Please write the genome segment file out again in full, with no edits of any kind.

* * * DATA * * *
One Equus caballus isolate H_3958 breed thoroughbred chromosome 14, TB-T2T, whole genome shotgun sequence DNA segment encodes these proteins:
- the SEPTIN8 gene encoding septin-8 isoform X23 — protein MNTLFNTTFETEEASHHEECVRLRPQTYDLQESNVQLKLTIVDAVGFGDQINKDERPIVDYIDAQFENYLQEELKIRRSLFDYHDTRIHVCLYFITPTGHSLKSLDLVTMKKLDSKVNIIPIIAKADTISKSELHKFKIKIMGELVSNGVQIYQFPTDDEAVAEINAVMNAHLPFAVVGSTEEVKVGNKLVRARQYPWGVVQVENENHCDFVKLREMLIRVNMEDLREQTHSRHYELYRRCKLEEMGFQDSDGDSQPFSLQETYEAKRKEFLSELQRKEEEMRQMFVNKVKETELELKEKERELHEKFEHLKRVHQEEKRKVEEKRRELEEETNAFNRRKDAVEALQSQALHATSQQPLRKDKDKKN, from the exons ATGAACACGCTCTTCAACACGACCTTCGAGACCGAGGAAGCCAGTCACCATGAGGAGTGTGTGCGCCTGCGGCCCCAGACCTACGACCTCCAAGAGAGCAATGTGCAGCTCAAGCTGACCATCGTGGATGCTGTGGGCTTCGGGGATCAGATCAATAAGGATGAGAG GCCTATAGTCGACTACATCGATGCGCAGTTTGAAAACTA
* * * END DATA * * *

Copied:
One Equus caballus isolate H_3958 breed thoroughbred chromosome 14, TB-T2T, whole genome shotgun sequence DNA segment encodes these proteins:
- the SEPTIN8 gene encoding septin-8 isoform X23 — protein MNTLFNTTFETEEASHHEECVRLRPQTYDLQESNVQLKLTIVDAVGFGDQINKDERPIVDYIDAQFENYLQEELKIRRSLFDYHDTRIHVCLYFITPTGHSLKSLDLVTMKKLDSKVNIIPIIAKADTISKSELHKFKIKIMGELVSNGVQIYQFPTDDEAVAEINAVMNAHLPFAVVGSTEEVKVGNKLVRARQYPWGVVQVENENHCDFVKLREMLIRVNMEDLREQTHSRHYELYRRCKLEEMGFQDSDGDSQPFSLQETYEAKRKEFLSELQRKEEEMRQMFVNKVKETELELKEKERELHEKFEHLKRVHQEEKRKVEEKRRELEEETNAFNRRKDAVEALQSQALHATSQQPLRKDKDKKN, from the exons ATGAACACGCTCTTCAACACGACCTTCGAGACCGAGGAAGCCAGTCACCATGAGGAGTGTGTGCGCCTGCGGCCCCAGACCTACGACCTCCAAGAGAGCAATGTGCAGCTCAAGCTGACCATCGTGGATGCTGTGGGCTTCGGGGATCAGATCAATAAGGATGAGAG GCCTATAGTCGACTACATCGATGCGCAGTTTGAAAACTA